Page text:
How to Become an American Traditionalist, Part Four: Revelation and Repentance

[Part OnePart TwoPart Three.]

Recall from the previous parts that traditionalism reconnects man with the true order of being and the wisdom of his ancestors, and that the most important item of wisdom is to acknowledge the God of the Bible. Recall also that intuition, despite not being infallible, is the foundation of wisdom.

But intuition, although necessary, is not sufficient. Man also needs revelation in order to be wise, for his intuition is not always dependable and because he has a natural tendency to rebel even against the true and the good.

“Revelation” includes Scripture as its most important example, but it also includes any instance when man is not able to know as a result of his own efforts, and must rely on the testimony of those who do know. “Believing revelation” is not the customary way to refer, for example, to a man believing the testimony of a scientist or other specialist about his field of expertise, but it is the same type of act as when a man believes what God has said in the Bible. In both cases, a man trusts the testimony of someone with greater knowledge. Most of what we know, in fact, is knowledge we cannot verify ourselves, and so believing revelation (perhaps under another name) is a necessary part of wisdom. Continue reading

How to Become an American—or Non-American—Traditionalist, Part Three: Wisdom Through Intuition

[Part One is here. Part Two is here.]

Recall from the previous parts that traditionalism reconnects man with the true order of being and the wisdom of his ancestors, so that his life will be neither futile nor (like the leaders of liberalism) dedicated to evil. Recall also that the most important item of wisdom is the existence of the God of the Bible, a truth that has consequences for all reality.

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This series emphasizes how a non-traditionalist can make the life-giving change to traditionalism. Instead of laying out a description of the content of traditionalism and then asking the reader to decide if he agrees, we speak in general terms about the need for traditionalism. Most details will come later. And although we have used the phrase “American traditionalist,” non-Americans can also make this change.

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How is the understanding of the order of being cultivated? Fundamentally through intuition.

Intuition is the faculty of knowing something immediately, without engaging in a formal process of logical reasoning from premises to conclusions. Intuitive knowledge is something you just know, and it therefore develops naturally unless it is actively opposed. Most people, for example, have, when they are young, an intuitive understanding that sex is holy and therefore not to be desecrated. But today people often become jaded and cynical as they internalize the false liberal view of sex that surrounds us. For such people the beginning of sexual wisdom is to start to reclaim their earlier, more innocent and more correct view of sex. And the way to awaken this sense is to pay attention to one’s deep intuitions. Continue reading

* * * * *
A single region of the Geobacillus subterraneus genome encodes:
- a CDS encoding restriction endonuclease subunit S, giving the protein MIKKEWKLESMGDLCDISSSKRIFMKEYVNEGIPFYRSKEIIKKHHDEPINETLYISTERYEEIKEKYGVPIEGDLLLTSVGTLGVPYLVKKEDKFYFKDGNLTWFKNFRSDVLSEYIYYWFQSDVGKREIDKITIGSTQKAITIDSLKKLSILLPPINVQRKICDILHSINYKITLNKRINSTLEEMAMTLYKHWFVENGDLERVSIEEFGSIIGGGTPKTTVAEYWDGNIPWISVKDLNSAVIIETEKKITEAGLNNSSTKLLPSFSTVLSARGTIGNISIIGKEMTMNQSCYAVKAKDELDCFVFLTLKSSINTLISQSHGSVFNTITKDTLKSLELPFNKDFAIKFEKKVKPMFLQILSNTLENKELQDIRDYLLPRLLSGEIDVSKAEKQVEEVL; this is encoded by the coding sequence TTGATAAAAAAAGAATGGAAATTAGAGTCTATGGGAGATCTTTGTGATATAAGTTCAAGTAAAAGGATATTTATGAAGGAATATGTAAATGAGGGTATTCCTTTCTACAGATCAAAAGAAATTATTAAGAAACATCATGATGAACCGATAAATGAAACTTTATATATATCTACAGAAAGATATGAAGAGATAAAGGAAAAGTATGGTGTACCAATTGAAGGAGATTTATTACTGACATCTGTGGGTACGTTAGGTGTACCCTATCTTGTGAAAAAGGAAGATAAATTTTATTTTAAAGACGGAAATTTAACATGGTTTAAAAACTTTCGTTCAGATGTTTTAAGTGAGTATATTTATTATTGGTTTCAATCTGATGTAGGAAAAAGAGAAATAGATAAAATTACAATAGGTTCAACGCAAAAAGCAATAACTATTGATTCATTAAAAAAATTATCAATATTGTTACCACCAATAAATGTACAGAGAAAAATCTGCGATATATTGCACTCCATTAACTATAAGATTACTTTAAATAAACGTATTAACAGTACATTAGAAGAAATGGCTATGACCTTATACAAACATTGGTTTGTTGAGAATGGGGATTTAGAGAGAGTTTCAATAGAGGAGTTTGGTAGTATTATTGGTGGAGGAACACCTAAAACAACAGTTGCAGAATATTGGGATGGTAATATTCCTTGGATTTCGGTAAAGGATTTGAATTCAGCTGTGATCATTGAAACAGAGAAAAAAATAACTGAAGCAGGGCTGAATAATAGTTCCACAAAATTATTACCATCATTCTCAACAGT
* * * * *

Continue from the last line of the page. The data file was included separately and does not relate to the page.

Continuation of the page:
How to Become an American Traditionalist, Part Two: The Wisdom of the Ages

[Part One is here.]

Recall from Part One that traditionalism reconnects man with the true order of being, an order that is systematically denied by modernity. To become an American traditionalist, you must begin to know the elements of traditionalism so that you can begin to see their value and be nourished by them. How is this to be done?

Start at the beginning. You cannot begin to seek the ways of tradition unless you know you need them to counteract the lies of the modern age. And you cannot know that lies are lies unless you know the truths that correct them.

But even if you don’t know the truth, you can often sense that lies are lies. So your traditionalism begins with a sense of discontent of the contemporary world in which you have been immersed. If you have been blessed with the gift of discontentment with the status quo, read on. Traditionalism has what you need.

[But let the buyer beware: Many charlatans know you are discontented. Learn to avoid their snake oil.]

Traditionalism is not simply following tradition, although the ways of our ancestors are an important part of it. Traditions can be corrupted, so you must know the truth behind the tradition. Traditionalism has value not because it is good to follow the ways of our ancestors (although it usually is), but because we Americans have become collectively foolish under the influence of modernity. We need to reconnect with the wisdom of the ages that our ancestors understood better than we. Traditionalism supplies this life-giving connection. Continue reading

How to Become an American Traditionalist, Part One

[I plan for this to be a nine-part series, rather than, as has been my custom, one lengthy post.]

Previously I argued that you need to be a traditionalist conservative.  But how does a non-traditionalist become a traditionalist? This essay addresses the question.

Of course, this not a fully rational process. There is no tight recipe for repentance. But we need to talk about it.

In the previous essay I observed that contemporary thinking is fundamentally wrongheaded. As a result, contemporary societies are fundamentally unravelling and contemporary people (aside from those filled with the demonic energy of the liberal jihad) are spiritually and intellectually demoralized. What is the way out of the madness? Continue reading

Atheism, Agnosticism and Cultural Low Self-esteem

I think … the skeptics are taking over atheism. …I am an agnostic,

because I believe that is the human condition, and I am a skeptic,

because I believe that is the most efficient way to live my life.

A recent comment at the Orthosphere